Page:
She told voters in Burlington how she was part of a group to talk with President Trump at the White House this week.

Soybean tariffs will not go into effect until the end of May at the earliest, Iowa Gov. Kim Reynolds told an audience of about 50 people Friday during her campaign stop at the Uptown Ivy.

"In the interim, we have a comment period and then there will be a public hearing as well," Reynolds said in Burlington.

Reynolds, a Republican, is running to retain her position as governor of Iowa. She will face no primary challenger in June but in November will have to best one of six Democrats looking to take her place in Des Moines.

Joined by Iowa Sens. Charles Grassley and Joni Ernst and other Midwest state representatives, Reynolds met Thursday with President Donald Trump in Washington, D.C., to discuss trade amid escalating tensions with China and mounting concern among U.S. farmers.

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She said it was mutually agreed upon during the White House meeting that China has gone unchecked in its trade dealings for too long.

"It puts us at a disadvantage," Reynolds said of China's tariffs. "They're not letting our commodities flow freely through, our ethanol. We've got containers of beans that are setting in a forest because they've changed the rules on foreign material and whatever they can find. They slap tariffs on our products and expect us not to do that to them."

Having spoken with U.S. Ambassador to China Terry Branstad Monday, in addition to Mick Mulvaney, interim director of the Consumer Financial Protection Bureau, and Secretary of Agriculture Sonny Perdue, Reynolds said the goal was to complete negotiations before a new congressional term begins in January.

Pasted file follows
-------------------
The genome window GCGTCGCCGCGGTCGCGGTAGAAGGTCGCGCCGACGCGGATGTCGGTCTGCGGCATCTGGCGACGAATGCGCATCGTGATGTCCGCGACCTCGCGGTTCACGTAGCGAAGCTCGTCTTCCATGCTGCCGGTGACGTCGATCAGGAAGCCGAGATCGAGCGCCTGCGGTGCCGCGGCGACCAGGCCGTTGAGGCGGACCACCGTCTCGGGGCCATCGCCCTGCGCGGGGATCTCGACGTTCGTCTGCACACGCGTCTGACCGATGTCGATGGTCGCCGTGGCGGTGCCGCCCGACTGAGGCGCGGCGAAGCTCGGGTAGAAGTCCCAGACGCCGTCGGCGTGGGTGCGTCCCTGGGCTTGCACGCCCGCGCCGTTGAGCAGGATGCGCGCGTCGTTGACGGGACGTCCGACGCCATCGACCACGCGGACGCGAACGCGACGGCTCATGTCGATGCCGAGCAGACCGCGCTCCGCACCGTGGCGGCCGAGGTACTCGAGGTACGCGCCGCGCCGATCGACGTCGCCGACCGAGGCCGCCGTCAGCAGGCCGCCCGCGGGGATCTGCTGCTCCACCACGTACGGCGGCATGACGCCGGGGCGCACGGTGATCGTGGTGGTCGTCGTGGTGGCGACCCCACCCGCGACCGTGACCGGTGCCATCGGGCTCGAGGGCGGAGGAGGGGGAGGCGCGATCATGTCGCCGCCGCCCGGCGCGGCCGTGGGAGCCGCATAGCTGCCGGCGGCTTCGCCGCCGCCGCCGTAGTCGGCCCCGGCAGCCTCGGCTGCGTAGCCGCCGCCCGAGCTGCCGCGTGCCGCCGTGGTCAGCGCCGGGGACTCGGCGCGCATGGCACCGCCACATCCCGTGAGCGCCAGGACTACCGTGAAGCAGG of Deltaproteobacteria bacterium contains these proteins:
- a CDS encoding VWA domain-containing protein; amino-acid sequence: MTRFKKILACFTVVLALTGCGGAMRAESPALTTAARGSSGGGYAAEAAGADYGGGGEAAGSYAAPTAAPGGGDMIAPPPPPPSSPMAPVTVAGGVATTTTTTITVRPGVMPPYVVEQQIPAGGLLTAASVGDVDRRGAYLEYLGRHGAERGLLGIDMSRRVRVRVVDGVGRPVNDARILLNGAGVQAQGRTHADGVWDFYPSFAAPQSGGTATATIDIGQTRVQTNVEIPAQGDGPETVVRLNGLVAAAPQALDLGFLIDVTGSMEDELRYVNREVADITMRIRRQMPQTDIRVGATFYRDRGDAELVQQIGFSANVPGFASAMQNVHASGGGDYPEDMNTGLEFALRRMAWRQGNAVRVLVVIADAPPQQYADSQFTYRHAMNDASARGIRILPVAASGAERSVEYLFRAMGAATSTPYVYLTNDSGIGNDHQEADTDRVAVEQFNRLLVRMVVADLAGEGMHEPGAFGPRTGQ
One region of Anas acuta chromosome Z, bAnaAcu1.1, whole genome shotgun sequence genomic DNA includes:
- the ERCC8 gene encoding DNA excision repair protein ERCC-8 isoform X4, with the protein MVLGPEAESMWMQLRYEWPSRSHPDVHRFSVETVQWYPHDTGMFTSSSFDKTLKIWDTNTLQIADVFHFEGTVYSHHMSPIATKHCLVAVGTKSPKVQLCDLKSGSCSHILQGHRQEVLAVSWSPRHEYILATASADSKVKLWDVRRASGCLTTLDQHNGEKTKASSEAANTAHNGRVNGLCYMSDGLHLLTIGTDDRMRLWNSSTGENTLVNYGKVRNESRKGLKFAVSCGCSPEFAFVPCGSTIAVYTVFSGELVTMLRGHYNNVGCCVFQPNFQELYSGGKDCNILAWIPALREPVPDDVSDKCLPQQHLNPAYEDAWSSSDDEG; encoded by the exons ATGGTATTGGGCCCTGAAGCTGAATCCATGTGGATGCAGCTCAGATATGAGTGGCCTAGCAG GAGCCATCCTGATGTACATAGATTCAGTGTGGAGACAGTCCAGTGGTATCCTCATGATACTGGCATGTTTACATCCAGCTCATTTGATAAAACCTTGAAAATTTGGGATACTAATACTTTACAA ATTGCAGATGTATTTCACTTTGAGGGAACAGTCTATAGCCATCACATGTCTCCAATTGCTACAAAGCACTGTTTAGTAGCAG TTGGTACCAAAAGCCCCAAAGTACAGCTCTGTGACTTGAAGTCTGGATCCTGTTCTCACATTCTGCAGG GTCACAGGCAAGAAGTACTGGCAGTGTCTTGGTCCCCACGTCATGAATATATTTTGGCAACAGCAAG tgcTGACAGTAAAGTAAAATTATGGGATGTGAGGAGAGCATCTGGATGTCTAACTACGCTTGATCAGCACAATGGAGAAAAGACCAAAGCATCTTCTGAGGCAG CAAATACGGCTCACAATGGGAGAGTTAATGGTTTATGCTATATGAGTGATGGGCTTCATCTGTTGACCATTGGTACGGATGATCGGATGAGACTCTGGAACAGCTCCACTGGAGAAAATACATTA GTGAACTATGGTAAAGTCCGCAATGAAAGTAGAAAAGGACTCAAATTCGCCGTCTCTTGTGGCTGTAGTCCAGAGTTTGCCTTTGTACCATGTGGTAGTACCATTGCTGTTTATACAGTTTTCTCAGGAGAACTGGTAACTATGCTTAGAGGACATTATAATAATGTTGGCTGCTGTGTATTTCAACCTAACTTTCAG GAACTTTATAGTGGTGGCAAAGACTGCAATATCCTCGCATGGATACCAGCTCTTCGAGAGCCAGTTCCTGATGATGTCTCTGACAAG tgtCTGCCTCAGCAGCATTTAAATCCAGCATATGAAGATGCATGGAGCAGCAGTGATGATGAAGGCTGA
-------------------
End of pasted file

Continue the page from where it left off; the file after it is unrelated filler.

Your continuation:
"There are things that we need to fix, and I said to (Trump) I believe our farmers understand that, because we want a free and fair market, but it's really important that we do it in a timely manner," Reynolds said.

She asked the audience to recall that pork tariffs already are in place and said she believed the market since has adjusted.

"This could get really ugly," said Doran Schmeiser of Burlington. "Especially for the farmers."

His sister, Lynn Carlson of Burlington, was confident Trump would be able to work out trade relations between the U.S. and China.

"I think Trump's doing the right thing," she said. "These countries have been taking advantage of the U.S. for so long. He's about the only president who's got a backbone."

Neither Carlson nor Schmeiser farm, but they have family who do.

Also discussed during the Washington meeting was the North America Free Trade Agreement (NAFTA) and the possibility of America rejoining the Trans-Pacific Partnership, a move that could give the U.S. and other members of the TPP more leverage against China.

"This was really aggravated," Reynolds said of the conversation with Trump, who signed an executive order pulling the U.S. from the agreement after he was sworn in.

According to news reports, Trump has directed U.S. trade representative Robert Lighthizer and National Economic Council Director Larry Kudlow to examine rejoining the TPP.